Li Auto (LI.Q), another Chinese manufacturer, builds hybrid SUVs with a 800 km battery range utilizing a 40.5kWh battery pack and a 1.2-liter turbocharged engine attached to a 100kWh generator. The company’s vehicles range from approximately $21,000 to around $70,000. There were issues with the company’s US IPO as the accounting firm that brought the manufacturer to market stated Li Auto didn’t have the appropriate understanding of US GAAP. This might result in a material misstatement in their financial reports that could impact investors before the company is able to make a correction. If there were no misstatements, Li Auto reported $528.7 million in vehicles sales during Q1 2021 but still came short with a net loss of $54.9 million. However, the company had a stellar July when it delivered 8,589 Li One units, a monthly record. The current contentious relationship between American legislators and Chinese industry paints a picture of unknowns and even though Tesla’s Chinese operations are getting their asses handed to them by their Sino competition, the company’s future in the US EV sector is less than certain.
Lordstown Motors (RIDE.Q) is still lining up the production of its Endurance pick up which it hopes to start in September but production will be limited because vehicle validations and regulatory approvals are not expected until December/January. Lordstown’s latest quarterly financials obviously reported a net loss of $108 million compared to a loss of $8.0 million in the same period a year earlier. Recently both the CEO and CFO stepped down over the loose definition of what comprised a solid order for the company’s flagship vehicle. At first blush, Lordstown seems to be limping along, so it isn’t a surprise that after its latest annual general meeting, stock hit a 52-week low. You could argue to buy the dip, but with the way things have been going, it might be prudent to wait until there’s a clearer indication of better days ahead.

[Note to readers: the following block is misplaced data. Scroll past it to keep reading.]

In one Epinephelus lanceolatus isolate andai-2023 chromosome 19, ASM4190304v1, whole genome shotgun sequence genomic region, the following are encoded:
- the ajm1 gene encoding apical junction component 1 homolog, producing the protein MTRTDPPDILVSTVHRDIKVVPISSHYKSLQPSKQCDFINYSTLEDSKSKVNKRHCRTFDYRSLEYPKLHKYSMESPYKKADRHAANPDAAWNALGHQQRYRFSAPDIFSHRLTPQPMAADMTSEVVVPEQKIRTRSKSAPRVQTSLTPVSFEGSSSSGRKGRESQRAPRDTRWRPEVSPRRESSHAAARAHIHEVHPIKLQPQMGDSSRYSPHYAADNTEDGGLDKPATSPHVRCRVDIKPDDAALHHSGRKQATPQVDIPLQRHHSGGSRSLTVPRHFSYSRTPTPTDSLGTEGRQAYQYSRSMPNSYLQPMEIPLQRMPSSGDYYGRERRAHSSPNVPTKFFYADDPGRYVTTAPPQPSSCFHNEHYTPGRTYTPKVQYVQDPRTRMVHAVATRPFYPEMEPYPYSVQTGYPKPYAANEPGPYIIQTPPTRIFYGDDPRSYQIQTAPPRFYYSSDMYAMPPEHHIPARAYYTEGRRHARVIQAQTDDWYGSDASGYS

Lucid Group (LCID.Q) is feeling the bite as the EV sector eases into a reality trough. The company initially dazzled investors with a luxury offering that out-performed Tesla in terms of range. Unfortunately, the company is still in luxury mode and has nothing to offer the average driver, but if you have the $77,000 to $125,000 to plunk down on your ride, this may be the one for you. The company’s manufacturing plant in Arizona is scheduled to begin production of Lucid’s Air series in H2 2021. Lucid’s next project is a swanky SUV, then as we draw closer to 2030, the company hopes to be producing vehicles that you and I can afford. Despite the air of elitism, this is a better deal than Tesla as the company executive have learned from Musk’s megalomaniacal approach to auto manufacturing. With a market cap of $35.14 billion USD, it still smacks of meme stock mania, but it’s a far cry from the insanity at Tesla. There may be a pop in share price when the company begins delivery and since there’s room to move, this could prove to be a good investment in the EV sector, but do your own due diligence!